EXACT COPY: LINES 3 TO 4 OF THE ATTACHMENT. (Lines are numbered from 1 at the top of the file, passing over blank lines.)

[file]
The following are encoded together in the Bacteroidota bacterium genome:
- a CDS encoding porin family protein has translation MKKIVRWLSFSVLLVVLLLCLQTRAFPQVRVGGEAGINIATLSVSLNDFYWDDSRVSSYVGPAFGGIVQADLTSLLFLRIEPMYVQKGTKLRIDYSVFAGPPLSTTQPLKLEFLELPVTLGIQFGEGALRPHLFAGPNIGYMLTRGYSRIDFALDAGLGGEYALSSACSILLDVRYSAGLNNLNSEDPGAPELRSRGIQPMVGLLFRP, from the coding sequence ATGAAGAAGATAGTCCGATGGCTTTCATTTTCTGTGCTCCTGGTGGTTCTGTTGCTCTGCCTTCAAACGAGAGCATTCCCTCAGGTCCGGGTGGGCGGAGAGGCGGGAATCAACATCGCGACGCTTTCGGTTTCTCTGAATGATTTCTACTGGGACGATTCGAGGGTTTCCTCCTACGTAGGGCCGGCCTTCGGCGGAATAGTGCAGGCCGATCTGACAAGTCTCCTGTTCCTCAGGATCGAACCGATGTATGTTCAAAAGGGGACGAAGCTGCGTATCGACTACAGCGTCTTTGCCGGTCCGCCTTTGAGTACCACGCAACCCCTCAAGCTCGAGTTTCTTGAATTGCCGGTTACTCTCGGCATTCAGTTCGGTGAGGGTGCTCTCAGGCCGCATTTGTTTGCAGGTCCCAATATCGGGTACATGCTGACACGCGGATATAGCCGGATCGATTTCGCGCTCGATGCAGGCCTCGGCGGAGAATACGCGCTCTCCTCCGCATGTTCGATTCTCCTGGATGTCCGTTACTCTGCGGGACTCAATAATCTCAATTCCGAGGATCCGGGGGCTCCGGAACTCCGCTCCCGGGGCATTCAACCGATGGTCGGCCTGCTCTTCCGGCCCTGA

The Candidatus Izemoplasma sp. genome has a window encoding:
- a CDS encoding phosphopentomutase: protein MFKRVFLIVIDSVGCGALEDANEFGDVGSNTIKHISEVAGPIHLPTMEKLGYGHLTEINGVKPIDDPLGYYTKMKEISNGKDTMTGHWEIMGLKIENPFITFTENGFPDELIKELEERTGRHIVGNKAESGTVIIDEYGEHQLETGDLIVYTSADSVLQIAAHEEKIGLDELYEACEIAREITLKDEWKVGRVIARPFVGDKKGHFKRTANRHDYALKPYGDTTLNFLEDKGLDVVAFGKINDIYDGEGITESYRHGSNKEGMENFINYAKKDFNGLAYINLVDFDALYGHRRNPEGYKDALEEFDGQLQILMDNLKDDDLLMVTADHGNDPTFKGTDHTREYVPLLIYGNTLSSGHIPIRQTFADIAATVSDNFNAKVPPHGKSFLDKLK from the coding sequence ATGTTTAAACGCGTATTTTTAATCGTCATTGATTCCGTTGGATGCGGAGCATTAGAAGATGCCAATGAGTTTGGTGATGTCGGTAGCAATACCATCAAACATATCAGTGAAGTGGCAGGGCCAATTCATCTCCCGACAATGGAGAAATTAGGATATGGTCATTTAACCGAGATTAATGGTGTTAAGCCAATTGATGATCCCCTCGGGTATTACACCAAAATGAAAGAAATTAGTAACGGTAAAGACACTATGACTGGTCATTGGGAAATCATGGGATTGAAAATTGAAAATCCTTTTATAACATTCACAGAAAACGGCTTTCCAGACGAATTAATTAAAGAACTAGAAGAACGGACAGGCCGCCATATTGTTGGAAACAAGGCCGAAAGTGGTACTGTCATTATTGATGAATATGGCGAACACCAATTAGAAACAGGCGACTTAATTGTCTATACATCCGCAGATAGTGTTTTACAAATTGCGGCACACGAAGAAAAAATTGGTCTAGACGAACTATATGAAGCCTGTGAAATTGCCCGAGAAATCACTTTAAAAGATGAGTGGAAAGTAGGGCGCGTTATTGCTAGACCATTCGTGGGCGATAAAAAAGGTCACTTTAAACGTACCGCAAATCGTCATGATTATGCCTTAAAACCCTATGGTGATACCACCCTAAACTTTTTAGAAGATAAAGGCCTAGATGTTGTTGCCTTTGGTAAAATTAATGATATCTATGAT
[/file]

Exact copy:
The Candidatus Izemoplasma sp. genome has a window encoding:
- a CDS encoding phosphopentomutase: protein MFKRVFLIVIDSVGCGALEDANEFGDVGSNTIKHISEVAGPIHLPTMEKLGYGHLTEINGVKPIDDPLGYYTKMKEISNGKDTMTGHWEIMGLKIENPFITFTENGFPDELIKELEERTGRHIVGNKAESGTVIIDEYGEHQLETGDLIVYTSADSVLQIAAHEEKIGLDELYEACEIAREITLKDEWKVGRVIARPFVGDKKGHFKRTANRHDYALKPYGDTTLNFLEDKGLDVVAFGKINDIYDGEGITESYRHGSNKEGMENFINYAKKDFNGLAYINLVDFDALYGHRRNPEGYKDALEEFDGQLQILMDNLKDDDLLMVTADHGNDPTFKGTDHTREYVPLLIYGNTLSSGHIPIRQTFADIAATVSDNFNAKVPPHGKSFLDKLK from the coding sequence ATGTTTAAACGCGTATTTTTAATCGTCATTGATTCCGTTGGATGCGGAGCATTAGAAGATGCCAATGAGTTTGGTGATGTCGGTAGCAATACCATCAAACATATCAGTGAAGTGGCAGGGCCAATTCATCTCCCGACAATGGAGAAATTAGGATATGGTCATTTAACCGAGATTAATGGTGTTAAGCCAATTGATGATCCCCTCGGGTATTACACCAAAATGAAAGAAATTAGTAACGGTAAAGACACTATGACTGGTCATTGGGAAATCATGGGATTGAAAATTGAAAATCCTTTTATAACATTCACAGAAAACGGCTTTCCAGACGAATTAATTAAAGAACTAGAAGAACGGACAGGCCGCCATATTGTTGGAAACAAGGCCGAAAGTGGTACTGTCATTATTGATGAATATGGCGAACACCAATTAGAAACAGGCGACTTAATTGTCTATACATCCGCAGATAGTGTTTTACAAATTGCGGCACACGAAGAAAAAATTGGTCTAGACGAACTATATGAAGCCTGTGAAATTGCCCGAGAAATCACTTTAAAAGATGAGTGGAAAGTAGGGCGCGTTATTGCTAGACCATTCGTGGGCGATAAAAAAGGTCACTTTAAACGTACCGCAAATCGTCATGATTATGCCTTAAAACCCTATGGTGATACCACCCTAAACTTTTTAGAAGATAAAGGCCTAGATGTTGTTGCCTTTGGTAAAATTAATGATATCTATGAT